Why Pfizer Stock Is Anything But a Safe Bet for Investors

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Pfizer will report first-quarter earnings before the open on Tuesday, May 3

Pfizer Inc. (NYSE:PFE) is on the spotlight, after announcing the European Commission granted marketing authorization for VYDURA, the first medicine approved for both acute and prophylactic treatment of migraines in the European Union (EU). Plus, the Food and Drug Administration (FDA) today lifted its hold on a late-stage study of its experimental gene therapy, with the company noting it would open the first U.S. trial sites tomorrow. 

In other news, the pharmaceutical concern will report first-quarter earnings before the open on Tuesday, May 3. The security has a mixed history of post-earnings reactions, finishing four of eight next-day sessions higher over the last two years, while four were lower, including a 4.1% rise in November. This time around, options traders are pricing in a 5.4% swing for PFE, which is higher than the 2.4% move it averaged following its past eight reports, regardless of direction.  

Last seen up 1.5% to trade at $50.50 at last check, the equity is bouncing off the $47 region, after its rally to the $56 level earlier this month fell short. The 60-day moving average is still capping shares, but year-over-year Pfizer stock boasts a 30.2% lead.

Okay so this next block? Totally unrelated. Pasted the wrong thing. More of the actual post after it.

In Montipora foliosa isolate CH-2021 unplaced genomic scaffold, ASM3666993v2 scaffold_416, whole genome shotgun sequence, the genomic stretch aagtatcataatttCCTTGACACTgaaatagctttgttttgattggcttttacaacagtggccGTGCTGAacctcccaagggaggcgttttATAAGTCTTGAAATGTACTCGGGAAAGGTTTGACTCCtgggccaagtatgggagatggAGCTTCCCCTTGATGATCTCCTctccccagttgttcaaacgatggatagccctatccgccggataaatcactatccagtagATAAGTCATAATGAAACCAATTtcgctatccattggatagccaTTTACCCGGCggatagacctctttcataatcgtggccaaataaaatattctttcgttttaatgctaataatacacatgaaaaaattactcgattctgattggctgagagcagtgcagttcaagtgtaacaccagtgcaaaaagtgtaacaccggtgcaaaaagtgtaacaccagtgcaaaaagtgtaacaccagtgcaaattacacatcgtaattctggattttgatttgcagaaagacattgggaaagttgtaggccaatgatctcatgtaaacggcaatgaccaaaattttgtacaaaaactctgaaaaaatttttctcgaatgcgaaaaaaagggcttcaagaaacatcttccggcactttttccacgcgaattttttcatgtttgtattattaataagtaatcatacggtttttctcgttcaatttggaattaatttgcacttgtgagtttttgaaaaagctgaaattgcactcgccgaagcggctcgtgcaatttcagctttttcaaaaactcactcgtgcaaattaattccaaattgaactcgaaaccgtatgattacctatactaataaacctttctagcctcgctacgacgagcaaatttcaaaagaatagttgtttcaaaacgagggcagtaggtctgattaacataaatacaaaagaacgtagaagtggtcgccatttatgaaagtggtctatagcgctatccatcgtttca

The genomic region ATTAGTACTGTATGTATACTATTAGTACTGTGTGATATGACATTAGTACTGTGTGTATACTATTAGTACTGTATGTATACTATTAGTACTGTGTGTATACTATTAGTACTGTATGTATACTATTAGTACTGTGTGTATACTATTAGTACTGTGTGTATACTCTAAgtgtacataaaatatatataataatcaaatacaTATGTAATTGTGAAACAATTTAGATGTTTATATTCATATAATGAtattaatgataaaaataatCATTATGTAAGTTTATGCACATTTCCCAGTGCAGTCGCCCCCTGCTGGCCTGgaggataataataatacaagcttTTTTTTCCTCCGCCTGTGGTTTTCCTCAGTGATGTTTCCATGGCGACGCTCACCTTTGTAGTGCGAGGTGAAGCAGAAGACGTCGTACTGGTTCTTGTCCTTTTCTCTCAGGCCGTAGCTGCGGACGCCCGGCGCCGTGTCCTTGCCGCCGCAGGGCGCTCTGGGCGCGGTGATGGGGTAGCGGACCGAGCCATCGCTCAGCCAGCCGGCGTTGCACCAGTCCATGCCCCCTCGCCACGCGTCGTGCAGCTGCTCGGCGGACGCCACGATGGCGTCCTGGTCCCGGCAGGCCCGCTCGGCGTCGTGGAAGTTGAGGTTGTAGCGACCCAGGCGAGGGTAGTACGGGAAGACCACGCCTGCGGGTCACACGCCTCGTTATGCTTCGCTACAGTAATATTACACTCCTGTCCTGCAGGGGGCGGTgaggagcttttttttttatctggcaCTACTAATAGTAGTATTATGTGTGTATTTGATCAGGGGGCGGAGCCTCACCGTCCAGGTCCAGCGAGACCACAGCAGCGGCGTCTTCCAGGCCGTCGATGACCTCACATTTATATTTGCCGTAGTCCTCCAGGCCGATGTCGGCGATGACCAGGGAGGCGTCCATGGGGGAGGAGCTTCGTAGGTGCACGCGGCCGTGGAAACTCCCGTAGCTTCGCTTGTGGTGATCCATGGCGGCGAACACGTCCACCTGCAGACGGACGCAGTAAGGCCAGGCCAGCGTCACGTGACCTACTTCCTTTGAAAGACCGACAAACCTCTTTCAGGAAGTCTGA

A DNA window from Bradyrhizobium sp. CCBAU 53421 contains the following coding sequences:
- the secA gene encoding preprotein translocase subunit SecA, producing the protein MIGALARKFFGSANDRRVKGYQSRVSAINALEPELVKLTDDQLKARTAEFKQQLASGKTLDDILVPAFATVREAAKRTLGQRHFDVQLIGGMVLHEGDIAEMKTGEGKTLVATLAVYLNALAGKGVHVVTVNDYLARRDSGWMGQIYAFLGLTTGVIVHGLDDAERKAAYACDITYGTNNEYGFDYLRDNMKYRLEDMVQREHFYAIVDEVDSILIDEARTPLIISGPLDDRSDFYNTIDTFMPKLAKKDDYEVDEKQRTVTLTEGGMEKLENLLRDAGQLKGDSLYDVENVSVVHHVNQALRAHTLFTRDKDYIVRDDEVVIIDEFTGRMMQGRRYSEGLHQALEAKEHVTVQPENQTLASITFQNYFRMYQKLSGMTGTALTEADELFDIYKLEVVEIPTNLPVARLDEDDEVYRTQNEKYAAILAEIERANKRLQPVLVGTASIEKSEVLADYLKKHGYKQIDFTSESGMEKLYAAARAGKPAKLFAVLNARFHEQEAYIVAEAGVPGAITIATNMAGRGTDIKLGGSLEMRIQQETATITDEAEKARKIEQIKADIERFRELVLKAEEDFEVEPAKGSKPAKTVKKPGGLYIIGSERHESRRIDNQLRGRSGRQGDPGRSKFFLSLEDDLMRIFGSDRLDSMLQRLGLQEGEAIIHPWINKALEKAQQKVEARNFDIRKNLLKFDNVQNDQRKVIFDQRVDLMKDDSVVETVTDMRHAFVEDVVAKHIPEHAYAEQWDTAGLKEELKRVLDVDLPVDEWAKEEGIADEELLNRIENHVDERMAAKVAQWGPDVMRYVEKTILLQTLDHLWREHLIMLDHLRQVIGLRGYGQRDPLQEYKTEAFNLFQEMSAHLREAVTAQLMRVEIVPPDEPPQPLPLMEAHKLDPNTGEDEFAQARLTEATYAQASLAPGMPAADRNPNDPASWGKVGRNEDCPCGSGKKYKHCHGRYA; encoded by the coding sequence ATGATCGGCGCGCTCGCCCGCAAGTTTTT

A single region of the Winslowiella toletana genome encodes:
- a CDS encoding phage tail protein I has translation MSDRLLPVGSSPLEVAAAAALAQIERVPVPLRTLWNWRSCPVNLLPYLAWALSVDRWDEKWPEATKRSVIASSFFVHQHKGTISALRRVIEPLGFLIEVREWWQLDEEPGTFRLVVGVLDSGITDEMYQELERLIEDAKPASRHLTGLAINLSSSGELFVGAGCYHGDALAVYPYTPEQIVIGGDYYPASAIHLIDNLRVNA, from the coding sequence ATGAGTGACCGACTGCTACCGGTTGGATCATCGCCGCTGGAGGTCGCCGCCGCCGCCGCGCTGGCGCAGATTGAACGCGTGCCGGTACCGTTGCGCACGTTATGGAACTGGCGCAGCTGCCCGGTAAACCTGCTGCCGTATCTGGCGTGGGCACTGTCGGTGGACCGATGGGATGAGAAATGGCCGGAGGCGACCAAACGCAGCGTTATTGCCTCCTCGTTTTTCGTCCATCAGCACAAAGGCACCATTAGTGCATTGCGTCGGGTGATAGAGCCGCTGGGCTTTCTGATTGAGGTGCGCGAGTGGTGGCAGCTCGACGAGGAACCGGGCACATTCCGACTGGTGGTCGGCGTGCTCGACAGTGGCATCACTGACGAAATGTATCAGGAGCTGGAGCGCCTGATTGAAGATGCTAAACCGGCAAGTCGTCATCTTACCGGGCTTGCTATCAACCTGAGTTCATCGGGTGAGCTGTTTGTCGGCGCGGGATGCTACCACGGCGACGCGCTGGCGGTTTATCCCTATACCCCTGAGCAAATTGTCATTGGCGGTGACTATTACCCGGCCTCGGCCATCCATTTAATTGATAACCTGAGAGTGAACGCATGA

Short-term options traders are particularly bearish towards the security. This is per PFE’s Schaeffer’s put/call volume ratio (SOIR), which sits higher than 98% of readings from the past year. In other words, short-term options traders have rarely been this put-biased. In addition, the stock has exceeded option traders’ volatility expectations in the past year, per its Schaeffer’s Volatility Scorecard (SVS) of 98 out of 100.

Pfizer offers an attractive dividend yield of 3.27%, with a forward dividend of $1.60, while trading at a low forward price-earnings ratio of 6.96. Still, its fundamentals provide very little security for short- and long-term investors. Though Pfizer is expected to increase revenues by 33.1% and earnings by 62% in 2022, this growth may only be temporary. By 2023, PFE is estimated to see a 23.3% drop in revenues, and a 22.1% decline in earnings.

Additionally, Pfizer has seen inconsistent top- and bottom-line growth in recent years, only making significant progress in 2021. In fact, the company posted a 22% decline in revenue between 2018 and 2020, as well as a 41% drop in net income for 2020, making PFE anything but a safe bet.